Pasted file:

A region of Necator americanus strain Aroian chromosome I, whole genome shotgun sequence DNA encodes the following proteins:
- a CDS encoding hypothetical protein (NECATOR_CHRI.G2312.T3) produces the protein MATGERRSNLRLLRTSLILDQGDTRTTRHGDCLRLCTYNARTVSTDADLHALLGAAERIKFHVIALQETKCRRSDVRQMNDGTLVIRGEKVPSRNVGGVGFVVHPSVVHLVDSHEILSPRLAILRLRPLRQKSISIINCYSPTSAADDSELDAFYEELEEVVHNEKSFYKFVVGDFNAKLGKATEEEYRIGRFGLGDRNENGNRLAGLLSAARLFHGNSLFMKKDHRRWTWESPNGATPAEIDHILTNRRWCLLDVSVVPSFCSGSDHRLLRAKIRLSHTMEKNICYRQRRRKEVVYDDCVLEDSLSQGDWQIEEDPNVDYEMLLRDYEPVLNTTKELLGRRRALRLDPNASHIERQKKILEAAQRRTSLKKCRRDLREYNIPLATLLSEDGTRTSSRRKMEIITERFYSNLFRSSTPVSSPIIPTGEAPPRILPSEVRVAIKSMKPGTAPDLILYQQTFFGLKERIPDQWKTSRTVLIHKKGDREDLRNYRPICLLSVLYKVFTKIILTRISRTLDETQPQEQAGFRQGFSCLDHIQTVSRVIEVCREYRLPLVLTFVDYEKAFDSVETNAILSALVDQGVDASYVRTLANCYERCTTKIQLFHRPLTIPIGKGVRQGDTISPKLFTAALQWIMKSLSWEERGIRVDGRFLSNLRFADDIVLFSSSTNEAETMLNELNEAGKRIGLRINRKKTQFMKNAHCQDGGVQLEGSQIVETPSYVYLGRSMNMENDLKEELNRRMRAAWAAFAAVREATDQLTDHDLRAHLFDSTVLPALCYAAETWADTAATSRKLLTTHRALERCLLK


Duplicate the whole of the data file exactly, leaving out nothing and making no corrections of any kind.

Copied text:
A region of Necator americanus strain Aroian chromosome I, whole genome shotgun sequence DNA encodes the following proteins:
- a CDS encoding hypothetical protein (NECATOR_CHRI.G2312.T3) produces the protein MATGERRSNLRLLRTSLILDQGDTRTTRHGDCLRLCTYNARTVSTDADLHALLGAAERIKFHVIALQETKCRRSDVRQMNDGTLVIRGEKVPSRNVGGVGFVVHPSVVHLVDSHEILSPRLAILRLRPLRQKSISIINCYSPTSAADDSELDAFYEELEEVVHNEKSFYKFVVGDFNAKLGKATEEEYRIGRFGLGDRNENGNRLAGLLSAARLFHGNSLFMKKDHRRWTWESPNGATPAEIDHILTNRRWCLLDVSVVPSFCSGSDHRLLRAKIRLSHTMEKNICYRQRRRKEVVYDDCVLEDSLSQGDWQIEEDPNVDYEMLLRDYEPVLNTTKELLGRRRALRLDPNASHIERQKKILEAAQRRTSLKKCRRDLREYNIPLATLLSEDGTRTSSRRKMEIITERFYSNLFRSSTPVSSPIIPTGEAPPRILPSEVRVAIKSMKPGTAPDLILYQQTFFGLKERIPDQWKTSRTVLIHKKGDREDLRNYRPICLLSVLYKVFTKIILTRISRTLDETQPQEQAGFRQGFSCLDHIQTVSRVIEVCREYRLPLVLTFVDYEKAFDSVETNAILSALVDQGVDASYVRTLANCYERCTTKIQLFHRPLTIPIGKGVRQGDTISPKLFTAALQWIMKSLSWEERGIRVDGRFLSNLRFADDIVLFSSSTNEAETMLNELNEAGKRIGLRINRKKTQFMKNAHCQDGGVQLEGSQIVETPSYVYLGRSMNMENDLKEELNRRMRAAWAAFAAVREATDQLTDHDLRAHLFDSTVLPALCYAAETWADTAATSRKLLTTHRALERCLLK